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An Integrated Approach to Pelvic Pain


Interview with Robert J. Echenberg, medical advisory board ICA.

ICAUpdate-(2015-Spring)Echenberg-1Dr. Robert J. Echenberg is the founder of the Echenberg Institute for Pelvic and Sexual Pain in Bethlehem, Pennsylvania. Previously known as the Institute for Women in Pain, Dr. Echenberg’s practice is one of the first privately owned multi-disciplinary practices exclusively specializing in assessment, diagnosis, and treatment of chronic pelvic pain (CPP). Since its inception in 2006, the Institute has treated more than 1,200 women and a growing number of men with pelvic and sexual pain disorders from 25 states and five countries.

A member of ICA’s Medical Advisory Board, Dr. Echenberg is the author of the book Secret Suffering: How Women’s Pelvic and Sexual Pain Affects Their Relationships. Dr. Echenberg spoke with ICA Update about IC and overlapping conditions, why education must come before medication, and ways in which the medical system must change to address the needs of patients with overlapping chronic inflammatory and pain conditions.

An Integrated Approach to Pelvic Pain was published in the current edition of the ICA Update.

The Interstitial Cystitis Association (ICA) is the only nonprofit association dedicated solely to improving the quality of healthcare and lives of people living with interstitial cystitis (IC).

Interview—Mark Toner
Mark Toner is editor of ICA Update

Talk about how IC fits into the variety of overlapping conditions you treat.

I started this program in 2001 when asked to develop a nonsurgical approach to female pelvic pain through our  department of obstetrics and gynecology. We knew that all over the country young women were receiving multiple invasive diagnostic and therapeutic procedures for persistent and otherwise unexplained painful symptoms in the pelvic region (between the belly button and mid thigh). I found early on that IC was a cornerstone, if not one of the most common triggers of pelvic pain.

There’s a huge spectrum of pelvic pain patients, both male and female. Many conditions within the pelvic organs such as IC, endometriosis, and IBS are common organ or visceral generators of pain within the pelvis, but what I soon realized is that we were generally not even thinking of all the muscles, ligaments, and nerves that almost always contribute to the pain itself.

Much of the literature and my own experience since 2001 points to bladder pain syndromes being at least part of the picture of chronic pelvic, genital, and sexual pain about 80 to 85 percent of the time. That’s a huge number, and chronic pelvic pain translates into tens of millions of individuals in the U.S. alone. Not only are multiple parts of the anatomic pelvis involved in persistent painful pelvic symptoms, but there are also many overlapping inflammatory issues and other pain syndromes commonly associated with CPP. These include migraine, fibromyalgia, TMJ, multiple chemical sensitivity syndrome, all the autoimmune disorders, and others. IC patients are among large numbers of people suffering not only pain, but also fatigue, sleep disorders, hypersensitivities, allergies, and other slowly disabling illnesses that plague our health care system. Continue Reading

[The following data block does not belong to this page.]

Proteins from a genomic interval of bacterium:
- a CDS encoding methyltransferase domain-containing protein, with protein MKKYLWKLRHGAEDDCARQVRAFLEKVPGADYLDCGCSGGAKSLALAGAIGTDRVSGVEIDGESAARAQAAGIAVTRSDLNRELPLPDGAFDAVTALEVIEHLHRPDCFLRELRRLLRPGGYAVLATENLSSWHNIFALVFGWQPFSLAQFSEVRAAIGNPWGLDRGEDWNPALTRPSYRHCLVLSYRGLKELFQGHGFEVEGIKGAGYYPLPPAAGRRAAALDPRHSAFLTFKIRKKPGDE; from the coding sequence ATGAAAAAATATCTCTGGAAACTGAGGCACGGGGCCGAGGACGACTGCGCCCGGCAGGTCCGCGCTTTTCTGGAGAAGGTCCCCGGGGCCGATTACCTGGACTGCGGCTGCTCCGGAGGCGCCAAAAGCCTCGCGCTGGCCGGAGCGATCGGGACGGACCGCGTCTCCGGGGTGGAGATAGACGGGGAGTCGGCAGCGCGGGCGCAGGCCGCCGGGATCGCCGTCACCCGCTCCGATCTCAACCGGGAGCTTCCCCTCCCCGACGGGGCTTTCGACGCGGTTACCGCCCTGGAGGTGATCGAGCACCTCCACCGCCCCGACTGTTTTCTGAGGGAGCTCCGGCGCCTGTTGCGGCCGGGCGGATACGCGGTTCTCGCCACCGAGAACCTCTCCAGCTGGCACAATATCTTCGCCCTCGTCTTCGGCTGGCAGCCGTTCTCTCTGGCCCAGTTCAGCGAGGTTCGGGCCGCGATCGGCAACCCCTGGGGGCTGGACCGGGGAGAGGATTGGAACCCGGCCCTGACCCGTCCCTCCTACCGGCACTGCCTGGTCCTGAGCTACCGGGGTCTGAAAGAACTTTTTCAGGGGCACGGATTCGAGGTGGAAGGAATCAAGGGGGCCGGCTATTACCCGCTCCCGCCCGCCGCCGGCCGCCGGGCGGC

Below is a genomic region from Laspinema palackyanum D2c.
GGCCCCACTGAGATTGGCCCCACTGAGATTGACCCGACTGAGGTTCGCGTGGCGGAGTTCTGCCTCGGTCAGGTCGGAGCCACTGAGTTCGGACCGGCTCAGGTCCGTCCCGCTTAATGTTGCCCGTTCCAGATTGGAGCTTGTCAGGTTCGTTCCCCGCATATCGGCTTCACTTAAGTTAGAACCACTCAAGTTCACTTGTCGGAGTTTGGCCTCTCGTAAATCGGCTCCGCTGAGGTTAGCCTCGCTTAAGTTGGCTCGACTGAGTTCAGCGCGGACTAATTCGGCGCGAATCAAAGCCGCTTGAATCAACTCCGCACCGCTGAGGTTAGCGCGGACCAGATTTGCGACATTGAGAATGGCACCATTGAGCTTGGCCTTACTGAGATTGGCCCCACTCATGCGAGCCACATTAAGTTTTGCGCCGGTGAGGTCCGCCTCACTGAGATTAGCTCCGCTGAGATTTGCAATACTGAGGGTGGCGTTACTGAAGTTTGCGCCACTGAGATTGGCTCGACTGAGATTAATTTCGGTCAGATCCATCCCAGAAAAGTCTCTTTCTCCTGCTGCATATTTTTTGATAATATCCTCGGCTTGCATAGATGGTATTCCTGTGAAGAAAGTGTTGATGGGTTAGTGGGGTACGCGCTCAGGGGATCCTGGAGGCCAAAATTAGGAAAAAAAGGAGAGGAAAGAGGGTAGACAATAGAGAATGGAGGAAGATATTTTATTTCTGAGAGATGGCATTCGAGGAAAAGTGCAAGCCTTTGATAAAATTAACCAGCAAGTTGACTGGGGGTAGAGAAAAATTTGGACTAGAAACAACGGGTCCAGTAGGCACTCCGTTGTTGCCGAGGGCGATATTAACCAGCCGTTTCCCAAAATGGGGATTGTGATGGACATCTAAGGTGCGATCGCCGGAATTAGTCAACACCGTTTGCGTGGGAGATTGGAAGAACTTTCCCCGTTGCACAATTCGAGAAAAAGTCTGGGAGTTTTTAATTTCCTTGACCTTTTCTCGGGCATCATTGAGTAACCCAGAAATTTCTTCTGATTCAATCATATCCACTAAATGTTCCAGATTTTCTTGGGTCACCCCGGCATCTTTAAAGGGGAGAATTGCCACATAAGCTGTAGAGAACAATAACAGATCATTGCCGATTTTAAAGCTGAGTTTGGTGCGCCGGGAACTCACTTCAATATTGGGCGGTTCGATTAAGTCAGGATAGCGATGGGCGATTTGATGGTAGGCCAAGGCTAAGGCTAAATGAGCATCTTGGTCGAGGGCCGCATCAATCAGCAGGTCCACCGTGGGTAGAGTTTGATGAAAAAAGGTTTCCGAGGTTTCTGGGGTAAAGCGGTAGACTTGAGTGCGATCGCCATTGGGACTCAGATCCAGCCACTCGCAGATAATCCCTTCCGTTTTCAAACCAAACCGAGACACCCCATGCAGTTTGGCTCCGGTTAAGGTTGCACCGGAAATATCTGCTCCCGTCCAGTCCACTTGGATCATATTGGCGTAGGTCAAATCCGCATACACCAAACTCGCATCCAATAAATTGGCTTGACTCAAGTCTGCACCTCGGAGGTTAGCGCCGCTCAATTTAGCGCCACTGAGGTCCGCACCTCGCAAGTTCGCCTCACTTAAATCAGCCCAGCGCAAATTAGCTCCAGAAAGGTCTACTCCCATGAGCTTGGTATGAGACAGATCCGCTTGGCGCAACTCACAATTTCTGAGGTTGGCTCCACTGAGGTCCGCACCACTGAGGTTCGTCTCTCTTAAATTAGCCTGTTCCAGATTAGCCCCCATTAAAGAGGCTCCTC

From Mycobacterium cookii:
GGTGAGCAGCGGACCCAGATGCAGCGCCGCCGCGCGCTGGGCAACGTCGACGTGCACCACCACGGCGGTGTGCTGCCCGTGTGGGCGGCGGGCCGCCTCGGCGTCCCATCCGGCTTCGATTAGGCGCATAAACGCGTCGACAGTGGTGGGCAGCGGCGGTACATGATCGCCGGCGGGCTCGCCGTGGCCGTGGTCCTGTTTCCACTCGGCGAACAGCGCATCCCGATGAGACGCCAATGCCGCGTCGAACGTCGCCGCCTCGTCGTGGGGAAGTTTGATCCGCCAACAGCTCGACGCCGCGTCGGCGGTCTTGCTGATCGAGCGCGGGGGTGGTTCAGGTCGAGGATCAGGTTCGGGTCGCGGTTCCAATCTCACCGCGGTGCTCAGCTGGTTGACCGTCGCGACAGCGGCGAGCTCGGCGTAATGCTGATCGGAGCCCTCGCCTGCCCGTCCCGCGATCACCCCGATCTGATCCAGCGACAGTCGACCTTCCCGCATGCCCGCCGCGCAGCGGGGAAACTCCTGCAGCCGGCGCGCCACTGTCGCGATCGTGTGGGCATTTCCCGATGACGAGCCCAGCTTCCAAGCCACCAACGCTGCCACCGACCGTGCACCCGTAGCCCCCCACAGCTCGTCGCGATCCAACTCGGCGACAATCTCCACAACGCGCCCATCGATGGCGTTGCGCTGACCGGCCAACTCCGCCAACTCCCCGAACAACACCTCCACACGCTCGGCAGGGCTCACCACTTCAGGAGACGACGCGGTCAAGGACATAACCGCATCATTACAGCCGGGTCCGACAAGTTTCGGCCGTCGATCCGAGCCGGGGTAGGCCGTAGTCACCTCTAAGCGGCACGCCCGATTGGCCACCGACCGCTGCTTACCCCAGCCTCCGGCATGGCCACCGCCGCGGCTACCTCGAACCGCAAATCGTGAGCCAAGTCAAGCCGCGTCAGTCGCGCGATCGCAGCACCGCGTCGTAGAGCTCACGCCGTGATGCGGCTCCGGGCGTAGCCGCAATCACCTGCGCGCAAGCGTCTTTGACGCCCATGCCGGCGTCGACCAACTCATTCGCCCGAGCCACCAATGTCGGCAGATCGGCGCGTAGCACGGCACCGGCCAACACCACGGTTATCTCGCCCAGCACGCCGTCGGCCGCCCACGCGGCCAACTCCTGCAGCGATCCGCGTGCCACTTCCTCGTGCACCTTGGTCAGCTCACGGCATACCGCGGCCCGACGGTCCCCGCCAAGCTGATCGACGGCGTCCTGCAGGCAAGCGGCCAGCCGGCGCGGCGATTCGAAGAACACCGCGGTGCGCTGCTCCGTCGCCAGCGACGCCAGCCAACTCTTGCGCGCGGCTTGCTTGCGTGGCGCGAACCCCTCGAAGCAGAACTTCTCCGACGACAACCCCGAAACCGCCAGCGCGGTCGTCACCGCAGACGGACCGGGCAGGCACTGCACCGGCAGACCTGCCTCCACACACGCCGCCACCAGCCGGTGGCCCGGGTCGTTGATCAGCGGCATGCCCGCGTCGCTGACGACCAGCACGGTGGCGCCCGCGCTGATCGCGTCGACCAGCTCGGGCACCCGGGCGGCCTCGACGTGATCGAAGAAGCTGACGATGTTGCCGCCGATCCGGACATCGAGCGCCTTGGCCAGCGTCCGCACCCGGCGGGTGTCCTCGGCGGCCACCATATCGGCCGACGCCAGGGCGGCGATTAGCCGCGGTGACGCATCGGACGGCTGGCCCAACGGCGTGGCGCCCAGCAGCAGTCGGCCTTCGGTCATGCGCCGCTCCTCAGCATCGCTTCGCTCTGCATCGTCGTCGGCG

Blog | Sexology 101 | The Internal Clitoris


Museum Of Sex Img_0927Hallelujah! Pardon my pun here, especially as I’m preaching sexuality on a Sunday morning but finally, here is some thorough research and attention for the clitoris. Thank you Louise Smith for sending this link to me.. I think it’s essential info for everyone, not just women with PN. Thank you melodiousmsm for writing this and thank you to artist and sex educator, Betty Dodson for the fabulous artwork.

(excerpt from The Internal Clitoris. Read full post here)

…Let’s also remember, female orgasm is not solely about the clitoris and vagina either. It is far more complex and also involves the workings of multiple nerves, tissues, muscles, reflexes, and mental effort. Some women can think themselves to orgasm. Others can orgasm simply by flexing their pelvic muscles. Considering all the components involved plus the variability of human beings and their anatomies, it’s extremely important to remember no two people are the same. What works for one woman may not work for another. In other words, it’s all custom under the hood….

…What really blows my mind is the plethora of misinformation that exists in textbooks, professional medical guides, and on the internet. Take for example, in one of my undergraduate textbooks titled Understanding Human Sexuality, the clitoris is depicted merely as just the glans. The sad fact is it wasn’t until the 1990’s that researchers began using MRI to study the internal structure of the clitoris. By then, the intricate details of the penis were already well-known.

(Some of you may find these drawings explicit. You may also have to turn off your ‘safety’ to watch this)

Continue Reading

Pudendal Neuralgia Association, Inc

(excerpt from www.pudendalassociation.org)

Who We Are